Super Sprint

Midway Arcade Origins

Thankfully I was able to get a lot of enjoyment out a few of the included offerings. Joust and Joust 2 hold up extremely well, as do Satan’s Hollow, Robotron 2084, Spy Hunter, Rampage, and both Gauntlet games (just don’t shoot the food!). Two titles I’d never played before, Wizard of Wor and Bubbles, ended up being my favorites. Smash TV and its sequel Total Carnage also play well with a modern controller, and they still serve as a reminder that most of these games were simply designed to get one more quarter out of the pocket of your Kangaroos. This is certainly a staunch contrast from the “save anywhere, unlimited lives” mentality that permeates game design today. [...]

Badlands

In addition to the missiles, the courses feature some hazards of their own, though mostly less extreme! They include the mildly inconvenient water and oil spills and broken/damaged surfaces (including a jump or two), and the more dangerous mines and retractable spikes. Some courses, particularly later ones, also feature the ‘gates’, first seen in Super Sprint, which allow short cuts, but only when they are open. Timing the use of these well can often make the difference between first and last place! [...]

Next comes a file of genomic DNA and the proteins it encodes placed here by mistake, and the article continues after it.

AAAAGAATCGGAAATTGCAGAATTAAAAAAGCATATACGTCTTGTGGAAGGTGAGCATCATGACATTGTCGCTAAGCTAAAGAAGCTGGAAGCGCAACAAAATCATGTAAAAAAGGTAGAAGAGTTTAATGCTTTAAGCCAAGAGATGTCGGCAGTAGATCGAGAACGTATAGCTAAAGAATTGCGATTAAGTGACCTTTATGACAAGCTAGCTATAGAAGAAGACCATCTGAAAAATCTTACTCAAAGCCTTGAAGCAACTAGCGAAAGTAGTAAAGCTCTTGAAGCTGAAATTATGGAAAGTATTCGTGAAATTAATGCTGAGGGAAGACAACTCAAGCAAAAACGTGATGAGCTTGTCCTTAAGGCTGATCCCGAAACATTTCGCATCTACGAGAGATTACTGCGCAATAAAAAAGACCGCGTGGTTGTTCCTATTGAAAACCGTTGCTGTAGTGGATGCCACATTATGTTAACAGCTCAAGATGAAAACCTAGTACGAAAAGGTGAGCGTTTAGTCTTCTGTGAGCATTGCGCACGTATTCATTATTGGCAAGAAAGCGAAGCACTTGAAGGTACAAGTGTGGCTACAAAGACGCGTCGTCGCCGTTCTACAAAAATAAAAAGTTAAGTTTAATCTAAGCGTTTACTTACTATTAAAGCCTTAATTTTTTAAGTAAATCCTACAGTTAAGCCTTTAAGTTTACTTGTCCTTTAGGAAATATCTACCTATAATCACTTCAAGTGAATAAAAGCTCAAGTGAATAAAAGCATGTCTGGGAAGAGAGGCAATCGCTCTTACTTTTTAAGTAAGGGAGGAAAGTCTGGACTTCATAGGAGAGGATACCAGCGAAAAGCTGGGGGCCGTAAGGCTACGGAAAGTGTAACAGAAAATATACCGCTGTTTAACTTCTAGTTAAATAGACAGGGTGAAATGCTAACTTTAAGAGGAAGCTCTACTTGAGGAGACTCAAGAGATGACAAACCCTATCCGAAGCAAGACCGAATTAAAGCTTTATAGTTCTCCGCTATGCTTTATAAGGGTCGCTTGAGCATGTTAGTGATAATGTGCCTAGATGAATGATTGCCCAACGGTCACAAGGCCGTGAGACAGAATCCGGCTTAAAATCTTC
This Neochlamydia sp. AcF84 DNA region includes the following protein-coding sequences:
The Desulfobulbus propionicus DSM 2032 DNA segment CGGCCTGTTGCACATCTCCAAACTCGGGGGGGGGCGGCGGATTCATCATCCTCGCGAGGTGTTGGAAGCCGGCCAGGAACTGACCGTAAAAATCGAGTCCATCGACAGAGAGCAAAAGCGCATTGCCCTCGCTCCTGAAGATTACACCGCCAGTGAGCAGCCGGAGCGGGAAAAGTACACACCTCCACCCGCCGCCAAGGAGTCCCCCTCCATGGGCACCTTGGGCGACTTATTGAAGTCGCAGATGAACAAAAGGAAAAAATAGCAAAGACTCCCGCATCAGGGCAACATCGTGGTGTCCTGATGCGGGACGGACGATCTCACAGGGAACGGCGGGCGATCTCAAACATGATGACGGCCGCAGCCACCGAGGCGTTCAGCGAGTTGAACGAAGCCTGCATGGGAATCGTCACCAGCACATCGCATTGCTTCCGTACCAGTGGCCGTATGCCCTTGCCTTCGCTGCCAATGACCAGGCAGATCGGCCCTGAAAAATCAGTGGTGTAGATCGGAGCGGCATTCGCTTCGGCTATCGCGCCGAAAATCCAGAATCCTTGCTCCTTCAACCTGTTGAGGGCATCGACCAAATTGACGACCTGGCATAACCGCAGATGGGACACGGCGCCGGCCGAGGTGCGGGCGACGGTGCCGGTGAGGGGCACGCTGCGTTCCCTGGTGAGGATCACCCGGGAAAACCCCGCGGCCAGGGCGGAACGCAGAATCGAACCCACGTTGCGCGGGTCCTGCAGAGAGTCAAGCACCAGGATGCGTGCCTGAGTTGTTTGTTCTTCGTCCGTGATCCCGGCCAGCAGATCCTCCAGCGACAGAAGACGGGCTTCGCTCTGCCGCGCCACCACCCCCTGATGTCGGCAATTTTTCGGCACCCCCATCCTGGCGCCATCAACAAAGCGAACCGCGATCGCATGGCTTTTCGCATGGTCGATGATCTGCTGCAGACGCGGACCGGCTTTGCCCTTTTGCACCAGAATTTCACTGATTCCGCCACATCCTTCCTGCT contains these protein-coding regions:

Super Sprint

There can’t be too many people that don’t know all about Super Sprint, and there’s not really too much that you can say about it. It was a simple game, even compared to others of the time. It’s based on either Formula One or Indy/Cart racing (probably the latter considering how unpopular F1 is in the US) and can be played by between one and three players simultaneously, whilst a fourth ‘drone’ car is controlled by the computer. This was before the days of linking machines together of course, so this is achieved by presenting each course in its entirety from an overhead perspective. [...]